And please put properly rated breakers back in, so you aren't playing with fire for any longer than you already have been! Whoever told you to do what you did with your breakers knows nothing about electricity, and should not be treated as a reliable source of electrical advice ever again!

  • 19
    @SaritaW -- you'll have to run an entirely new cable if the problem's in the cable, but CALL YOUR UTILITY FIRST -- it could very well be the utility's problem to fix, NOT yours! – ThreePhaseEel Dec 10 '17 at 18:12
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    @SaritaW he didn't say call an electrician! He said call your utility and report a power outage. That is a complete opposite thing. They should check this out for free because it's serious and is likely on their end.. – Harper Dec 10 '17 at 18:13
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    Shut off the main and put the correct breakers back, then call the utility co. ( holy crp! ) – agentp Dec 10 '17 at 19:01
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    I seem to remember from a previous question somewhere that you should call your utility and report the actual problem so they'll recognize the problem and treat it more seriously than an outage. A "power outage" means "no power" which is not necessarily an urgent problem. – immibis Dec 11 '17 at 4:52
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    This is a 911 situation. Your electricity company should have a 24 hour emergency number and you should call it. It's not a power outage, its more like a downed power line (though that's not it exactly either). In fact it's so serious that I personally would turn off the mains breaker and just wait for the power company in the dark. But my power company would have someone here in two hours. – coteyr Dec 11 '17 at 6:31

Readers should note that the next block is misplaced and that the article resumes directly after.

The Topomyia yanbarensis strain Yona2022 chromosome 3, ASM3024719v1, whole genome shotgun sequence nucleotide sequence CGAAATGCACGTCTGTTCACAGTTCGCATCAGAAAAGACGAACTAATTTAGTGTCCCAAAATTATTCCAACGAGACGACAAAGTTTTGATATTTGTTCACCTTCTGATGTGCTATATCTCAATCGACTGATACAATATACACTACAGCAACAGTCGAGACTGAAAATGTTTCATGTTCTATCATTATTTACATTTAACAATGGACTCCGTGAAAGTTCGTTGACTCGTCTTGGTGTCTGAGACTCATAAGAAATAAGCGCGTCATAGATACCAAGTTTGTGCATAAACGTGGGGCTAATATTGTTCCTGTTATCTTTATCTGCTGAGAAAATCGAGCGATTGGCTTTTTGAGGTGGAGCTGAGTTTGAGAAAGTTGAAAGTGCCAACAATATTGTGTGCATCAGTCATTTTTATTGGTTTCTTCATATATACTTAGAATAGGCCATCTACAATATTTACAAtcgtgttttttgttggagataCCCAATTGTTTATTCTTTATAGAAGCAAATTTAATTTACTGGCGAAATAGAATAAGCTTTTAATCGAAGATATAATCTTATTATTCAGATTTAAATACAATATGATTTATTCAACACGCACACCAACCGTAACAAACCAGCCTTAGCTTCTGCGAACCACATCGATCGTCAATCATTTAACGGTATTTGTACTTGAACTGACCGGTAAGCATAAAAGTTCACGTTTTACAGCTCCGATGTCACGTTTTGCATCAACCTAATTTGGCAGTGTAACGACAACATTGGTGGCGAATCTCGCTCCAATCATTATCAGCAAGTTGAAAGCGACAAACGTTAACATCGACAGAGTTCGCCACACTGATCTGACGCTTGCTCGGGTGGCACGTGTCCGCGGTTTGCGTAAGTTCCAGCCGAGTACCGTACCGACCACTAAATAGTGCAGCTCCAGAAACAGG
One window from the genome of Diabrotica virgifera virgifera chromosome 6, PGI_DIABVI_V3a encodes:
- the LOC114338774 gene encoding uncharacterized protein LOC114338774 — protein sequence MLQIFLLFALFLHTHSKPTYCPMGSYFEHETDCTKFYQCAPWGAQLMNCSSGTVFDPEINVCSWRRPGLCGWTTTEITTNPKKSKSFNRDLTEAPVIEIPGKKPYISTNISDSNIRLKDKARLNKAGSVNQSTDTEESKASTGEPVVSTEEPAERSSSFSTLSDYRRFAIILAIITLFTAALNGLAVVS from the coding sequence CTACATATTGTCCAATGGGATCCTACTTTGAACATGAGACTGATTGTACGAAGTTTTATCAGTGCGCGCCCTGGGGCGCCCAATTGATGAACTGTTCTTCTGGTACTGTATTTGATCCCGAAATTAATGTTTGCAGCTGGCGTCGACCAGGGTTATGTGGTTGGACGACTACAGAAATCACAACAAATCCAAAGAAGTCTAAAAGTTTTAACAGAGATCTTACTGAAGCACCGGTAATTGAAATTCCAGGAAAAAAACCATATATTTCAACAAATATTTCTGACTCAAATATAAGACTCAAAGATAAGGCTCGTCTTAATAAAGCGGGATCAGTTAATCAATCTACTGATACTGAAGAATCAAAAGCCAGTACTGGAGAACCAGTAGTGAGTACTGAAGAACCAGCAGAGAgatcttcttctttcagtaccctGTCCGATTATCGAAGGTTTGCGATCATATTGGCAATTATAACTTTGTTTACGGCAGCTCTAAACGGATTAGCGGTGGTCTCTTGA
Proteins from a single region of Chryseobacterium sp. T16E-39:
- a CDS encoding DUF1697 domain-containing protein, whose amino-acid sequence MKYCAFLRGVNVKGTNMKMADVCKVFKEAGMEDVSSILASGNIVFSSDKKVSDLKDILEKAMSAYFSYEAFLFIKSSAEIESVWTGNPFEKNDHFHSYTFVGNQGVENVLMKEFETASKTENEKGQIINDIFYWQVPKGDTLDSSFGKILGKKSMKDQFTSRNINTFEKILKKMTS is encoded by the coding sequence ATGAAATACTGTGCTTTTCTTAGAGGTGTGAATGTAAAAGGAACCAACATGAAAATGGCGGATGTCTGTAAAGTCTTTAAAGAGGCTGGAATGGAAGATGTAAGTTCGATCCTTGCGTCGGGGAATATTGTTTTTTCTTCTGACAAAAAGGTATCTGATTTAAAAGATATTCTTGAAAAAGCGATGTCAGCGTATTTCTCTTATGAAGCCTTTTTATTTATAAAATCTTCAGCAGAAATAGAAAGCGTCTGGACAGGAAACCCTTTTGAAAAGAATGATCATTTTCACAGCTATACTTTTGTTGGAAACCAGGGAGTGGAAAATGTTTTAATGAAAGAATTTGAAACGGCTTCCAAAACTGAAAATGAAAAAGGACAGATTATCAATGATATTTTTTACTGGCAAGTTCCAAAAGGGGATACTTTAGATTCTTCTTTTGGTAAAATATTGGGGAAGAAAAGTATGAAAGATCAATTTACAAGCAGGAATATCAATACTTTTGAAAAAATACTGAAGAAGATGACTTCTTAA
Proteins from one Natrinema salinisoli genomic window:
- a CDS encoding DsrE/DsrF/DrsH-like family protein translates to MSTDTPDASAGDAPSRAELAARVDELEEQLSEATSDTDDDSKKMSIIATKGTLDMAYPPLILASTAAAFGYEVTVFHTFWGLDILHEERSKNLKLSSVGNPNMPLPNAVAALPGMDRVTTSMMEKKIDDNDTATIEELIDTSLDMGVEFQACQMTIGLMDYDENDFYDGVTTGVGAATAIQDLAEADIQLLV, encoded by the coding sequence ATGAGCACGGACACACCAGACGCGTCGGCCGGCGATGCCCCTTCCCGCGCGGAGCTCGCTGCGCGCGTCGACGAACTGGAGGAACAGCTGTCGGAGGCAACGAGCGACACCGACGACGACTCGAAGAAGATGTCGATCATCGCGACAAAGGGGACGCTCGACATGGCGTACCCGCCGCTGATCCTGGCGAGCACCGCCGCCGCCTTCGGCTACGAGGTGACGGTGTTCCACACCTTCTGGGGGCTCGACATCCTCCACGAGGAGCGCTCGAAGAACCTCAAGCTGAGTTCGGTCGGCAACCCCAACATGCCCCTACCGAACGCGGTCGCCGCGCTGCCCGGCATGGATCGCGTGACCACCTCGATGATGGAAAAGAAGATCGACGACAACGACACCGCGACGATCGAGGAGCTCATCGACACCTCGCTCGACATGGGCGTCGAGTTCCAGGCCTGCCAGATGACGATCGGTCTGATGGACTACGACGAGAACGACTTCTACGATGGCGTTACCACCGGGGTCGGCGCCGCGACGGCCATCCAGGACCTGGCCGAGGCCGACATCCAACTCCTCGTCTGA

13

There's clearly a reluctance to ask the utility or others for local help. To convince yourself of the need to get help with the wiring, use a volt meter to check the line-to-neutral voltage on both legs of the supply coming in to the main panel during a time when this bright-and-dim phenomenon is occurring. A difference of more than 1-2 volts in the two readings suggests an imbalanced/overloaded neutral or a failing connection on the neutral, as many others have already suggested. If you find this condition then there's nothing you can safely do to resolve it without involving the utility at least. In my experience, a utility will disconnect and reconnect service at no charge to the customer to support this kind of repair. Please don't hesitate to involve the utility because of concerns about budget.

12

I'd have to guess that there is (as usual, which is why I never go direct burial) a problem with the direct-buried wire - some rodent decided to chew it, or it was damaged by careless backfilling.

Conduit provides better protection for the wire and means only having to dig the trench once.